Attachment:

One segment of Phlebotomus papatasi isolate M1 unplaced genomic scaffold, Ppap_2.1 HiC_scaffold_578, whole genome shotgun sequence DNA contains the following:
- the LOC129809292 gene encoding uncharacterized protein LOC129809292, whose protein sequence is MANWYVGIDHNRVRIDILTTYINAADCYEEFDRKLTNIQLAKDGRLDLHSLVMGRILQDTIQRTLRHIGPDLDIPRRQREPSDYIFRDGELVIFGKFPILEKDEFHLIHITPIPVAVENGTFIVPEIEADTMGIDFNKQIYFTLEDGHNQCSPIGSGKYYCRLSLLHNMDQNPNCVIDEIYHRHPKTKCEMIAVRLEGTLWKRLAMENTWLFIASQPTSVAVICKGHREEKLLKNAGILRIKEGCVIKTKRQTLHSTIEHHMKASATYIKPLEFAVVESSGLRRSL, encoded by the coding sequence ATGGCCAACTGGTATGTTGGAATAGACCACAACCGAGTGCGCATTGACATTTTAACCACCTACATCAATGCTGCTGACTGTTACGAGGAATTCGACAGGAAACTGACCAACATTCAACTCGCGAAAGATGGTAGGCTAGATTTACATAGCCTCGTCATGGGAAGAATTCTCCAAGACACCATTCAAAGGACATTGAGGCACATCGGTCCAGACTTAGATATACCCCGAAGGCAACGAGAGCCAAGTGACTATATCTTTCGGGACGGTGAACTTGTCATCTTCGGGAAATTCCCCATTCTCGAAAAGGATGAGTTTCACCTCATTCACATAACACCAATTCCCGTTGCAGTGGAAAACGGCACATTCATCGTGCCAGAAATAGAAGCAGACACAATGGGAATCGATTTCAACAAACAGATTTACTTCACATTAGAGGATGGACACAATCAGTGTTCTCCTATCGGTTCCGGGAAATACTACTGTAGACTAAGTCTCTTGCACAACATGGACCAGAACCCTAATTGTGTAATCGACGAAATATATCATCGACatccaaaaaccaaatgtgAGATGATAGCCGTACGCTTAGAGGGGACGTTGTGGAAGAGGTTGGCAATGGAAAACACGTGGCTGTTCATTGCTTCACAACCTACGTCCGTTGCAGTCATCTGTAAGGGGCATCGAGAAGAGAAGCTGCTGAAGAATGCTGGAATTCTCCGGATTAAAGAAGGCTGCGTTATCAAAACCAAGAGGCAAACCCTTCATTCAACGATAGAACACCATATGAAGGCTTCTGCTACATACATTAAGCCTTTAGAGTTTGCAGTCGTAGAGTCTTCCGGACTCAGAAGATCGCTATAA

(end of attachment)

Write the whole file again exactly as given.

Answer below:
One segment of Phlebotomus papatasi isolate M1 unplaced genomic scaffold, Ppap_2.1 HiC_scaffold_578, whole genome shotgun sequence DNA contains the following:
- the LOC129809292 gene encoding uncharacterized protein LOC129809292, whose protein sequence is MANWYVGIDHNRVRIDILTTYINAADCYEEFDRKLTNIQLAKDGRLDLHSLVMGRILQDTIQRTLRHIGPDLDIPRRQREPSDYIFRDGELVIFGKFPILEKDEFHLIHITPIPVAVENGTFIVPEIEADTMGIDFNKQIYFTLEDGHNQCSPIGSGKYYCRLSLLHNMDQNPNCVIDEIYHRHPKTKCEMIAVRLEGTLWKRLAMENTWLFIASQPTSVAVICKGHREEKLLKNAGILRIKEGCVIKTKRQTLHSTIEHHMKASATYIKPLEFAVVESSGLRRSL, encoded by the coding sequence ATGGCCAACTGGTATGTTGGAATAGACCACAACCGAGTGCGCATTGACATTTTAACCACCTACATCAATGCTGCTGACTGTTACGAGGAATTCGACAGGAAACTGACCAACATTCAACTCGCGAAAGATGGTAGGCTAGATTTACATAGCCTCGTCATGGGAAGAATTCTCCAAGACACCATTCAAAGGACATTGAGGCACATCGGTCCAGACTTAGATATACCCCGAAGGCAACGAGAGCCAAGTGACTATATCTTTCGGGACGGTGAACTTGTCATCTTCGGGAAATTCCCCATTCTCGAAAAGGATGAGTTTCACCTCATTCACATAACACCAATTCCCGTTGCAGTGGAAAACGGCACATTCATCGTGCCAGAAATAGAAGCAGACACAATGGGAATCGATTTCAACAAACAGATTTACTTCACATTAGAGGATGGACACAATCAGTGTTCTCCTATCGGTTCCGGGAAATACTACTGTAGACTAAGTCTCTTGCACAACATGGACCAGAACCCTAATTGTGTAATCGACGAAATATATCATCGACatccaaaaaccaaatgtgAGATGATAGCCGTACGCTTAGAGGGGACGTTGTGGAAGAGGTTGGCAATGGAAAACACGTGGCTGTTCATTGCTTCACAACCTACGTCCGTTGCAGTCATCTGTAAGGGGCATCGAGAAGAGAAGCTGCTGAAGAATGCTGGAATTCTCCGGATTAAAGAAGGCTGCGTTATCAAAACCAAGAGGCAAACCCTTCATTCAACGATAGAACACCATATGAAGGCTTCTGCTACATACATTAAGCCTTTAGAGTTTGCAGTCGTAGAGTCTTCCGGACTCAGAAGATCGCTATAA